Book Review: The Girl from Everywhere by Heidi Heilig
Author: Heidi Heilig
First line: It was the kind of August day that hinted at monsoons, and the year was 1774, though not for very much longer.
Review: I was pretty desperate to get my hands on this book as soon as I read the description: a young woman who time travels to both real and imaginary worlds with her father, a man consumed with the desire to return 1868 Hawaii just before her mother dies.
This was probably the first book of 2016 that I just didn't want to put down; it was a combination of the intriguing premise, charming heroine, and unique setting that made it so compulsively readable for me.
Nix was born in Honolulu in 1868; her mother Lin died while her father Slate was at sea. Slate, born in the 1980s, has the unique ability to travel to any time or place if he has a hand drawn map of that location. With this skill, he's managed to assemble a ragtag crew who travel with him. They make money in their travels but Slate's obsession is with returning to Honolulu in time to prevent Lin's death -- an event Nix fears might erase her existence.
What complicates things is that maps can only be used once, meaning Slate is consumed with trying to find an authentic map of Honolulu penned at just the right time. For years, their attempts have been fruitless, until one perfect map falls into their hands...and embroils them in something with devastating result.
I'm not sure I'm capturing the premise well; the world-building is a bit complicated and I don't want to give away any of the fun details that had me swooning with delight. There's a dramatic and ludicrous event Slate and Nix must participate in, and I was stunned to discover in the Author's Note that it was a historical event. (This is why I adore historical fiction -- I learn so much!)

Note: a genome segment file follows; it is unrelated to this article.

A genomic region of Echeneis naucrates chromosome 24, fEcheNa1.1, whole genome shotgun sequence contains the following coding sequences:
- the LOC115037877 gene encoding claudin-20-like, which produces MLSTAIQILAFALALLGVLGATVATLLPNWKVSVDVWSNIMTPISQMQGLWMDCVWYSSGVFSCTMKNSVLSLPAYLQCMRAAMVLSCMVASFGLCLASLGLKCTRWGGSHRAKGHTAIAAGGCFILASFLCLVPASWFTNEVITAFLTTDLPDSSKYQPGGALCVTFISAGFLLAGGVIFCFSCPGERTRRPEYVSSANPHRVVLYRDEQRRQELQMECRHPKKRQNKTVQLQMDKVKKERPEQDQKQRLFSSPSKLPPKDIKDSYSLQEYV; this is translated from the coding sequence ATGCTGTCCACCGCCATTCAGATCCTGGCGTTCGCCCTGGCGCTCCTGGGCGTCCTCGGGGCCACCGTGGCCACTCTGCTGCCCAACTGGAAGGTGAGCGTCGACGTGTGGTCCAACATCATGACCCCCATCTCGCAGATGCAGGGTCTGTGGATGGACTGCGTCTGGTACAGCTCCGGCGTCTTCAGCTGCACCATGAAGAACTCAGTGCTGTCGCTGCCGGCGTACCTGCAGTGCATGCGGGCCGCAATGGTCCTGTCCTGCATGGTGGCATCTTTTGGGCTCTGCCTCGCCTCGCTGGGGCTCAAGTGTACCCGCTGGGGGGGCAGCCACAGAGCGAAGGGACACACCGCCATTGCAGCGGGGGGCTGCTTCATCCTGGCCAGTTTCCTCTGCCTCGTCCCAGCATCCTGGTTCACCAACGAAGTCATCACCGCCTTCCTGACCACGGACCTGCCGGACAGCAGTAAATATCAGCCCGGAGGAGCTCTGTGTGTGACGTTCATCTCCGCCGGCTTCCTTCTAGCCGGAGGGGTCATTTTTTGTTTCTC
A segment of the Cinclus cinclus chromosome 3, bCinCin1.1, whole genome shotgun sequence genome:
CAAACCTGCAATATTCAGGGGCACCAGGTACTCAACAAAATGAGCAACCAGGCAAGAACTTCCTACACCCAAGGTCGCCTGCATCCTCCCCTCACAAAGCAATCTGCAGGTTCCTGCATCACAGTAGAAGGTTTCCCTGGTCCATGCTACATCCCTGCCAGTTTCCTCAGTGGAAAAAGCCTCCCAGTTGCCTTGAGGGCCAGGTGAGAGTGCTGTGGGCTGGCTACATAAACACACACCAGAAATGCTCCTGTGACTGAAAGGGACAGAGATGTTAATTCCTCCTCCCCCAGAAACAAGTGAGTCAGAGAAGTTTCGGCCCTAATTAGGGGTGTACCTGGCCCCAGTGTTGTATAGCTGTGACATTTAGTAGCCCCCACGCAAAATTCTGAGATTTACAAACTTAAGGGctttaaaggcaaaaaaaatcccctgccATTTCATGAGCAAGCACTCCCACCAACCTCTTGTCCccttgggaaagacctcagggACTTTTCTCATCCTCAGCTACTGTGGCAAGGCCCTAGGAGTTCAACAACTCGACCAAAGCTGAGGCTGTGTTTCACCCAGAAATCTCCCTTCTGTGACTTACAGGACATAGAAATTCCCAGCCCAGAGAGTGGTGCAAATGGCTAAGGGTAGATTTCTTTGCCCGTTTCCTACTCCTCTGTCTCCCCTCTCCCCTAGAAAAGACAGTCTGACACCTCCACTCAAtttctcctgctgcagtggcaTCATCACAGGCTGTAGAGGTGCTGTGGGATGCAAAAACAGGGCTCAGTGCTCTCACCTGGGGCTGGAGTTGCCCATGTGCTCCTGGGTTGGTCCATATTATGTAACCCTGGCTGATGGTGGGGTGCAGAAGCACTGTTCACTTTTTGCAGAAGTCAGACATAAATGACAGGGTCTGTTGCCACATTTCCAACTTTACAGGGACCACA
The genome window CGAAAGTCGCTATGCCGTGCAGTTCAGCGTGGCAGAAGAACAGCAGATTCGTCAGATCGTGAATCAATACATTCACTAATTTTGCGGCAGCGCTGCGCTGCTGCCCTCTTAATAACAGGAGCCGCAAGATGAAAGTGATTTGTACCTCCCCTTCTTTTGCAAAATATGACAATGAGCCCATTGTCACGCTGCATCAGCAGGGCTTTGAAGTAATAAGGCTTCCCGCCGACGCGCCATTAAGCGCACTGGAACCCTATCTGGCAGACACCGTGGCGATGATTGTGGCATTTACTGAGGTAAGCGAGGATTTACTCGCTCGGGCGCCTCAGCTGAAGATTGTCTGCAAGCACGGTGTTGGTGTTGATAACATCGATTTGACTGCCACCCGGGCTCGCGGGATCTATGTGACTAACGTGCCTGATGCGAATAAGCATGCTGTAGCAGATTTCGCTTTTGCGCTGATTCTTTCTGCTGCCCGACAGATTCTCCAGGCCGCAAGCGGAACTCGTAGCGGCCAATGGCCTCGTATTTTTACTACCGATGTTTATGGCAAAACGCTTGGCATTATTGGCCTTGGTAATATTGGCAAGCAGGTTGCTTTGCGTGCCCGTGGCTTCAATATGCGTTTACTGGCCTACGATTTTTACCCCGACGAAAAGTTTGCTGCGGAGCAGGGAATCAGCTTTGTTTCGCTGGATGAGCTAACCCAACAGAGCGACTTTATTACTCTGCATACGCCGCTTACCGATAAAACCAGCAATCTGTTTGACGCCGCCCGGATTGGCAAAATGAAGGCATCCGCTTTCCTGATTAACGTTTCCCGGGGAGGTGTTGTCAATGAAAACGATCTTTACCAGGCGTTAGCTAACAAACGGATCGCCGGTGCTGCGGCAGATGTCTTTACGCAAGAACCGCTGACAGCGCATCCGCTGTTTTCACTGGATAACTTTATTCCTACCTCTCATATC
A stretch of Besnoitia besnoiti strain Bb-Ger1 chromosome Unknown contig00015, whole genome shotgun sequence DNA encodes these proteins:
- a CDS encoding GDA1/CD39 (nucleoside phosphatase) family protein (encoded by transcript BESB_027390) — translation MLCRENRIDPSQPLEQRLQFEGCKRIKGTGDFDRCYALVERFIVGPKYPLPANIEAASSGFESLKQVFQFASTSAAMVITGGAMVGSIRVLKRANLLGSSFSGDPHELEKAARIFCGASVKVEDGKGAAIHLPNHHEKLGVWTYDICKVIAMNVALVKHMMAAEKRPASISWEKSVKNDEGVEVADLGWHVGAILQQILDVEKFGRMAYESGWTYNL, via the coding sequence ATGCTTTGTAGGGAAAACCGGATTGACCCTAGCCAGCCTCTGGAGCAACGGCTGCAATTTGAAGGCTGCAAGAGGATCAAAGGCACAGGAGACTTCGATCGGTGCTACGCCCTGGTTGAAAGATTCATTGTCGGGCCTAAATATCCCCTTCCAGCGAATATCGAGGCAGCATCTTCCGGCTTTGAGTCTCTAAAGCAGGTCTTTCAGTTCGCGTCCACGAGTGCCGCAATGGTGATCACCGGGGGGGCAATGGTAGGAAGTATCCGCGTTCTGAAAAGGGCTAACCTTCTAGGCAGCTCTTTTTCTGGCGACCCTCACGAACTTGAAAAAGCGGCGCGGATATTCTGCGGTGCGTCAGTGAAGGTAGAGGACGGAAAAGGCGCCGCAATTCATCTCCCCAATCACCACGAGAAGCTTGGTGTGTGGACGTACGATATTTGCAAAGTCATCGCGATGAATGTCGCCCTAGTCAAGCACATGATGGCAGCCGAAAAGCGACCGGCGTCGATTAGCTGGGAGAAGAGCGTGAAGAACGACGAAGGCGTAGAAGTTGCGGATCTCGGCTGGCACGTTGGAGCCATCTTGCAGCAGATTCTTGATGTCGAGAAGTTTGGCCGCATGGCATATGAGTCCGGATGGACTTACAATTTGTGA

At the heart of this story, despite the flash bang of time travel and cool historical ambiance, is the push-pull tension between Nix and her father. In my experience, YA is full of heroines with absentee and/or appalling parents, and Slate falls into the latter category; delightfully, however, he doesn't get off the hook for his behavior and he's no mere foil for our YA heroine to get into mischief. His struggles with addiction and his love for Lin force us to consider the limits we'd go for the things we want. Nix has to grow up before her time and yet she's still a young woman who wants desperately to be valued and loved, too -- sentiments I can still appreciate.
This is the first in a duology, I believe (and based on upcoming releases, it seems like duologies are the new trilogies, le sigh) but there's enough conclusion that this can be read as a satisfying standalone. But I loved this one and am very happy there's another book detailing Nix's further adventures -- my only challenge will be in waiting for it!
It's early to say, but I suspect this one will make my top ten of 2016: escapist, intriguing, empathetic, adventurous, and unique!
Genre: Fiction (YA / Historical / 19th Century / Time Travel / Hawaii / Father-Daughter Relationships / Nautical)
Publisher/Publication Date: Greenwillow Books (2/16/2016)
Reading Challenges: Historical Fiction